wed 21/10/2020

Taskmaster, Channel 4 review - comedy show makes seamless transfer | reviews, news & interviews

Taskmaster, Channel 4 review - comedy show makes seamless transfer

Taskmaster, Channel 4 review - comedy show makes seamless transfer

Still utterly daft and joyous

Greg Davies and Alex Horne (centre) oversee the 10th series of Taskmaster

After nine successful series, a Bafta and an Emmy nomination, Taskmaster has moved from Dave to Channel 4 – amusingly, the broadcaster that its creator Alex Horne first took it to but which turned it down.

After nine successful series, a Bafta and an Emmy nomination, Taskmaster has moved from Dave to Channel 4 – amusingly, the broadcaster that its creator Alex Horne first took it to but which turned it down. It has made the transition seamlessly – ie, without changing a thing – and is still utterly daft and a joy to watch. But then, when you have a great concept that's well executed, why muck around with it?

For the uninitiated: in each series a different group of five comics or comedy actors solve a succession of parlour-game tasks, using just silly props and their ingenuity, against the clock. It often goes disastrously wrong, of course, and there's much pleasure to be had watching otherwise intelligent people missing a really obvious solution or, more sadistically, a very competitive comic getting their comeuppance as inanimate objects take their revenge.

It's filmed at a house with a large back garden and a props-filled shed, and Taskmaster Greg Davies awards points – often based more on how much he likes the participants' planning rather than the execution. At the end of the 10-part series, whoever has the most points overall is crowned champion.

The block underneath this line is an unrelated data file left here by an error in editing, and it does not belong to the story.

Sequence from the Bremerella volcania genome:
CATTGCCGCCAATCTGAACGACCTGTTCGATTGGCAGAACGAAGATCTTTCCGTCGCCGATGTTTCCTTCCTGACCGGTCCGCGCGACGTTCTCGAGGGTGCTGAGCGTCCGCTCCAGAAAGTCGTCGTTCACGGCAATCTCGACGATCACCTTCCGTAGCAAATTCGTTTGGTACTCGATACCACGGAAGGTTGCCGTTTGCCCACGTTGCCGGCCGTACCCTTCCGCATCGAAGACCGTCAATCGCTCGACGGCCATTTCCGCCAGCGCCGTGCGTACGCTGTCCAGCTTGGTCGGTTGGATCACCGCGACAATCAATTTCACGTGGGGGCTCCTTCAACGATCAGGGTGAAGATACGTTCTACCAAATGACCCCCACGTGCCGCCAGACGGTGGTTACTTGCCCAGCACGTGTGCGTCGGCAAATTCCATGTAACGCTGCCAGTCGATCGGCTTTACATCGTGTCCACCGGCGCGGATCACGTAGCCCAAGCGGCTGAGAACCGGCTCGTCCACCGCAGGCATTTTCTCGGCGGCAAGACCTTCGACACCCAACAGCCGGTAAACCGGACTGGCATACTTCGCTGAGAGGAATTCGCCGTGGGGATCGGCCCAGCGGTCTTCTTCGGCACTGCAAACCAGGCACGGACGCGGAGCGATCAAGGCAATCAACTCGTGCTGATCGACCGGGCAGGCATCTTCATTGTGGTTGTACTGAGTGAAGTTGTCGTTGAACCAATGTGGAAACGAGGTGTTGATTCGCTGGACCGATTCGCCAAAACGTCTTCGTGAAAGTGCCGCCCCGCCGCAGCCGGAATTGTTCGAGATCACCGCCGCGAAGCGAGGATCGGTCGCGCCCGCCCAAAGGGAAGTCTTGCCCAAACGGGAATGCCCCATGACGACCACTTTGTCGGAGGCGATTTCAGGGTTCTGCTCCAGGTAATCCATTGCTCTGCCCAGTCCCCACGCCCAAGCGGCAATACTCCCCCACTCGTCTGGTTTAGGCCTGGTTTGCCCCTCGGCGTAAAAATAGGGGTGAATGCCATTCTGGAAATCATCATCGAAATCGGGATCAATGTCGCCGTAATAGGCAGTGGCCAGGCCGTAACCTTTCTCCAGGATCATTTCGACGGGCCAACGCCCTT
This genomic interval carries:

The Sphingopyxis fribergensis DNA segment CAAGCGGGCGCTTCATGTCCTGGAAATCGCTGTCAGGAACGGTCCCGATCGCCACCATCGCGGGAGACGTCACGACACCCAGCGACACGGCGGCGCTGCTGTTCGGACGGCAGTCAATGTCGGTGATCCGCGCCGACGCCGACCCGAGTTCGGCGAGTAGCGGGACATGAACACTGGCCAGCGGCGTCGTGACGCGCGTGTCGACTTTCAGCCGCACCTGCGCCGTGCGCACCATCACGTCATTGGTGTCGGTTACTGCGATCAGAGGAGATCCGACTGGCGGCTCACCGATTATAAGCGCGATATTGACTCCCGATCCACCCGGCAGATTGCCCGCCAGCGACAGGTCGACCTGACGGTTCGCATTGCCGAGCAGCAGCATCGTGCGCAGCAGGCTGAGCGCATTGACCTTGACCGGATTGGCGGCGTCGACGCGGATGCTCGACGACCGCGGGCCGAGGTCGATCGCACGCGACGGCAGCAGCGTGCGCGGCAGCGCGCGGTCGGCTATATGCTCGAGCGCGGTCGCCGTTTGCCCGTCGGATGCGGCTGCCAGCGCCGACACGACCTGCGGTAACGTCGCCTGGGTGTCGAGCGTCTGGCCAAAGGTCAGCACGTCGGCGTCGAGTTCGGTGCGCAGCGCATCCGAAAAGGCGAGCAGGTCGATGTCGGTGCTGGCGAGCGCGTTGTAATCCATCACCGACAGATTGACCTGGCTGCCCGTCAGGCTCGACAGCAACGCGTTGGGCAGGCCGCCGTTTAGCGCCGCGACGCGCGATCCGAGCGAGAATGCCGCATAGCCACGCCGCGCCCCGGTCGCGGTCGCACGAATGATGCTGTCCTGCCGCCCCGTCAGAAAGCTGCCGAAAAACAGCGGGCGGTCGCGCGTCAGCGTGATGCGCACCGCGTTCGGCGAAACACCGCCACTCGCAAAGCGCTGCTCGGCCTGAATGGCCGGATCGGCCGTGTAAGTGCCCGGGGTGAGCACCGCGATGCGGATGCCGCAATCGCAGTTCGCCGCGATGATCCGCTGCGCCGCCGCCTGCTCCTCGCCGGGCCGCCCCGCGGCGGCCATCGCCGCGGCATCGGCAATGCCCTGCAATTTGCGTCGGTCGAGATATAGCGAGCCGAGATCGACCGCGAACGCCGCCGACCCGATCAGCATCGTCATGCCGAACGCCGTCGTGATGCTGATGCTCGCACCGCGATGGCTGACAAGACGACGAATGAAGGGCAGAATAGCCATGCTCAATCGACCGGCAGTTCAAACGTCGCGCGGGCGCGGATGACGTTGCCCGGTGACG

Back in the studio where the participants gather after the tasks are completed, Davies, sitting imperiously on his throne-like chair, is assisted by Horne, with whom he has an archly comic boss-sidekick relationship. Davies flings out the insults to Horne and the contestants with vigour.

This series' line-up is comedy actor Katherine Parkinson, stand-ups Johnny Vegas and Richard Herring, comic and film-maker Mawaan Rizwan and, last but not least, Daisy May Cooper.

This Country's co-creator has fashioned herself a special superhero outfit – Achievement Woman – which is very fetching; but as Davies joked after one task went disastrously wrong for her: “It's amazing how Achievement Woman can so quickly be made to look like Drunk Woman in Magaluf.”

Actually Cooper – who was seven months pregnant when filming took place earlier this year – proved herself to be a serious contestant but a delightful giggler when the participants gathered in the studio (with, for this series only, we hope, no audience allowed).

Parkinson showed early signs of being this series' duffer, in one task failing for several minutes to spot the frying pan into which she was required to deposit some eggs from a distance (without throwing them), using just the props provided – which included helium balloons, surgical tube bandages and guttering pipes.

Vegas was outwitted by the balloons, while Rizwan showed the episode's best lateral thinking in the “making something vanish” task. Herring, who steadily worked his way through each task, won the opening episode and already looks to be a contender for the champion's title.

Actually Cooper proved herself to be a serious contestant but a delightful giggler

rating

Editor Rating: 
4
Average: 4 (1 vote)

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